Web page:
Daily Dish

The inside scoop on food in Los Angeles

Category: Grilling

Bon Marché Bistro charts new territory

Bistro3

As soon as you enter Bon Marché Bistro in Monterey Park, you realize it’s not the quaint French café that its name evokes.

Stacks of dishes that look like small sawed-off barrels sit on a counter in front of the open kitchen. Earthenware pots and boxes of fresh produce occupy a ledge in front of the restaurant’s heavy iron stove.

The arrangement may seem haphazard, yet it typifies the traditional farm family kitchens in Hong Kong’s once-rural New Territories, an area wedged between Kowloon and the borderland with mainland China. And Joseph Li, the man at the stove, is giving many Angelenos their first taste of this little-explored region.

Read more about The Find here.

Photo credit: Christina House / For The Times

The Bacon Explosion

Bacon fanatic? You've no doubt heard of the Bacon Explosion, a bacon roll combining two pounds of bacon (woven and crispy) wrapped in and around two pounds of Italian sausage, with a little barbecue rub and sauce thrown in for added flavor.

It's the brainchild of Kansas City barbecuers Jason Day and Aaron Chronister, and since its original posting on their site, www.bbqaddicts.com, it's become one of the hottest recipes on the Internet.

Not a bacon fanatic... yet? Well, check it out: The Bacon Explosion is on the cover of today's New York Times Dining & Wine section, and as of this posting is the No. 1 e-mailed story on their site.

Don't know about you, but I'm thinking Super Bowl fare right about now....

The Bacon Explosion is No. 25 on my list of "1,001 things to do with bacon." For the rest of the list, check below:

--Noelle Carter

Continue reading »

Top Times recipes of 2008: Naked ribs

Ribs

Some people like barbecue for the sauce; purists like it for the pork.

If you’re one of the latter, you have to try this recipe for naked ribs, developed by Food Editor Russ Parsons. They're No. 3 in our countdown of our favorite Los Angeles Times recipes of 2008. (Let us know if we missed your favorite, and we'll be sure to include it in our roundup.)

You don’t need a smoker to make these ribs, by the way, a good old-fashioned kettle grill will work fine. The trick is concentrating the heat along one side of the grill so that the ribs can slowly smoke on the cool side.

Note also that the dry rub spicing mixture makes enough to repeat this recipe three or four times — in other words, about a week’s worth.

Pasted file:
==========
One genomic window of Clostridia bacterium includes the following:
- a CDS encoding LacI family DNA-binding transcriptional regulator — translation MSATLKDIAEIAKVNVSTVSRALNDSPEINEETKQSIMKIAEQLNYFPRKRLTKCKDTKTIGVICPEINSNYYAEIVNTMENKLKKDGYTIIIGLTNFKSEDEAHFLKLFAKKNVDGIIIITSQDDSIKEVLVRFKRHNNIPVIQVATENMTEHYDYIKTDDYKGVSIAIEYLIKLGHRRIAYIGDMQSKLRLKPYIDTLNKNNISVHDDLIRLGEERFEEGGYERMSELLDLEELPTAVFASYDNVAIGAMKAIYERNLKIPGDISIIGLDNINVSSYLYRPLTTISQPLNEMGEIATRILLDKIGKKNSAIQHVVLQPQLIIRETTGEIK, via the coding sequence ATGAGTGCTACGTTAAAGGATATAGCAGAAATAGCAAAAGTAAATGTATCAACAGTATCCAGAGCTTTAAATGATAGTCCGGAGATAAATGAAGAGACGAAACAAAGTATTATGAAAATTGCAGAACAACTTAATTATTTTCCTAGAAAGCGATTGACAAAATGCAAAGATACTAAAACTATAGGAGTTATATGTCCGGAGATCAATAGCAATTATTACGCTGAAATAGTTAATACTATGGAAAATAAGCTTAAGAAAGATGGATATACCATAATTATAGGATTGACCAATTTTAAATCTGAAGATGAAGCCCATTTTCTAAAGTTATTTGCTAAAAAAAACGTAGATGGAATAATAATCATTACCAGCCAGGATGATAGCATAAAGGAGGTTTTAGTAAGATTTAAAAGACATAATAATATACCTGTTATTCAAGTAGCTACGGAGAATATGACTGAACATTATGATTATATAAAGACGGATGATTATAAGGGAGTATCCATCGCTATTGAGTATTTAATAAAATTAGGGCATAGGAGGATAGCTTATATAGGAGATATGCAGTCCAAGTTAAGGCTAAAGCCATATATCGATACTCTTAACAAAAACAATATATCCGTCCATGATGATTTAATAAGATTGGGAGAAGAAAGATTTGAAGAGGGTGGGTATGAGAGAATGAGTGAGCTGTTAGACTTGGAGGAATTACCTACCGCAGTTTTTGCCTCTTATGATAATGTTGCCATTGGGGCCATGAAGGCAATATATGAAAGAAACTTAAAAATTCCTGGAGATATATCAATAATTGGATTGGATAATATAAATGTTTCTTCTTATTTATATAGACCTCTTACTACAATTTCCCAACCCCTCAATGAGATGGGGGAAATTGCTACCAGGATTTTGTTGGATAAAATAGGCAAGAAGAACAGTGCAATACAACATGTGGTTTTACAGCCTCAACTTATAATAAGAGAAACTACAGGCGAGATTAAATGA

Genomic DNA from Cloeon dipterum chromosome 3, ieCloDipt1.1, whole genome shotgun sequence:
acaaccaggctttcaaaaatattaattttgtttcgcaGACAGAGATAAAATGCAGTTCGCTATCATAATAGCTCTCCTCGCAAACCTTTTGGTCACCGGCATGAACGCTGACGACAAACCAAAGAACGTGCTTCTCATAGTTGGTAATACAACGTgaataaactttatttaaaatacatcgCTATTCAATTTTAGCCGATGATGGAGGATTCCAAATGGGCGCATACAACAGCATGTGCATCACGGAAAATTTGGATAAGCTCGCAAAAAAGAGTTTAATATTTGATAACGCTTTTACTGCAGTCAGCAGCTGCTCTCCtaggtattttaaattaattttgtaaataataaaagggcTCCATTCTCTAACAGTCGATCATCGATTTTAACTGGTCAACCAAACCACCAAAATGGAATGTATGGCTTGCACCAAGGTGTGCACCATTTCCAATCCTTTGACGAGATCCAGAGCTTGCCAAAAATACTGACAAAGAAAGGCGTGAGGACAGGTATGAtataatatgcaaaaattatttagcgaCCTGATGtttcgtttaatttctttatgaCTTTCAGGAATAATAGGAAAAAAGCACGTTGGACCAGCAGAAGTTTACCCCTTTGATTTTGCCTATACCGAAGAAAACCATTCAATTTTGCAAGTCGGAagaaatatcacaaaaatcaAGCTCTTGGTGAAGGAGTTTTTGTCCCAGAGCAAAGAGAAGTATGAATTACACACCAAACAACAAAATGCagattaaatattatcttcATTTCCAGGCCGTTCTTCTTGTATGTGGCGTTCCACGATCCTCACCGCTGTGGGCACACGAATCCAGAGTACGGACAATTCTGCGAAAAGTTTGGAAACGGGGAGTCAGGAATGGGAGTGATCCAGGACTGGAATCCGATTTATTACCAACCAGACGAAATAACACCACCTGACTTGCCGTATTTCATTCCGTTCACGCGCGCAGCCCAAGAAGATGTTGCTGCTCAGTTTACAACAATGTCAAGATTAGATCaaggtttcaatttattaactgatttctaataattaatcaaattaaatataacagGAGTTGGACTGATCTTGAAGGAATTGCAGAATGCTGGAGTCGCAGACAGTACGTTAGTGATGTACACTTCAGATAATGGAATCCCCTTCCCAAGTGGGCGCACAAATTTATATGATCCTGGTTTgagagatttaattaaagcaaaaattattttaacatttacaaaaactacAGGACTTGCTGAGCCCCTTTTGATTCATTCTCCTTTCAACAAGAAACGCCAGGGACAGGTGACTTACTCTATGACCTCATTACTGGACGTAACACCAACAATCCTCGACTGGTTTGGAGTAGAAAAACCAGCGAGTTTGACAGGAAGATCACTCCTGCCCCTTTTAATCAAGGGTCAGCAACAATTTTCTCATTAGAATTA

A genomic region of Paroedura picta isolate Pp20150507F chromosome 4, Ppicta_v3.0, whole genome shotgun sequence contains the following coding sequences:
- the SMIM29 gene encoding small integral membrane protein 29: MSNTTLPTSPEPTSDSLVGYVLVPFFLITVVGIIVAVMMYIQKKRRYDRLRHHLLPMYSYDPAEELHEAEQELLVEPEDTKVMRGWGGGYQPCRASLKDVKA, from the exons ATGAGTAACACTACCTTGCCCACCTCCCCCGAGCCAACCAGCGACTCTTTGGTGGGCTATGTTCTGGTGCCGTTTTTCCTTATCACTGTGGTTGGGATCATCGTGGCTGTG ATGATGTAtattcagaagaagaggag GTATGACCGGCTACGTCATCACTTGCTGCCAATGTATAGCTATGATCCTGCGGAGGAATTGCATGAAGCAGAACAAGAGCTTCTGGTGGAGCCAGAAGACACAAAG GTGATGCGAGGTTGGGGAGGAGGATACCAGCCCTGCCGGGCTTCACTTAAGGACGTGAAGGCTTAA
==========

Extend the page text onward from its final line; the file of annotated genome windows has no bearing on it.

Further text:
Credit: Mel Melcon / Los Angeles Times

Bacon: Use it as currency

Burning_man I was talking bacon (of all things) with my friend Cathleen over the weekend, and she told me she makes sure to bring along extra bacon every year when she goes to Burning Man. The festival works almost completely on a barter system, and bacon apparently tops the list of items including pancakes, Otter Pops and... tuna. (You'd have to be there). 

Cathleen thinks bacon's status has something to do with the heat at the festival, which is usually held in late summer, and participants' craving for salt (and a little tasty protein). She said bacon works so well that when she and some friends were waiting in a very, very long line for pancakes at this year's festival, she mentioned that she had bacon. Just like that, front of the line.

It makes me think. In these unsteady times, with the economy and our stomachs doing circus backflips, maybe we should turn to something a little more certain. And comforting. Like bacon.

So, the latest entry on the quest to find 1,001 things to do with bacon.

No. 10: Currency

-- Noelle Carter

Click below for the rest of the list:

Continue reading »

Beachfront grills

The thrill of a new grill isn't limited to ones you buy. Last Sunday when our family made its annual Mother's Day pilgrimage to Leo Carrillo State Park, we found the camp rangers had been hard at work over the winter. The nasty old fire pits -- low, cinder-block squares without grills -- were gone. In their place stood four new pedestal grills that any mother would love. For the first time we could stand up straight to flip burgers and roast marshmallows with ease. That counts at Leo Carrillo -- located 28 miles up the Pacific Coast Highway from Santa Monica at the northern tip of Malibu -- because this is one beach BBQ spot where you can watch your kids playing along the park's 1.5 miles of beach dotted with tide pools and reefs and never leave the coals unattended. Our tradition, however, involves the ballet, an evening performance we view from our picnic table.Charlie_mothers_day_5_11_3

We arrive around 4 p.m., just as the beach bums are leaving and the chilly ocean breezes kick up. As we spread out tablecloths, unwrap cheese and take our first sip of wine -- a floral Sauvignon Blanc from Potter Valley in Mendocino (2007 Republic of Sauvignon Blanc) -- a kite surfer unfurls his brightly colored rig. By the time the burgers hit the buns, the sky is full of kites, with more than a dozen surfers racing back and forth through the waves.

As long as everyone remembers to wear at least two layers of fleece -- it's COLD out there --there is nothing more tranquil, or more memorable, than watching these magnificent kites against orange evening sky. The kids are wiping the S'more graham cracker crumbs off their jackets when the surfers pack up their kites around 7 p.m. We've inaugurated the beach season for a new year.

-- Corie Brown

Photo by Chris Fager

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Daily Dish is written by Times staff writers.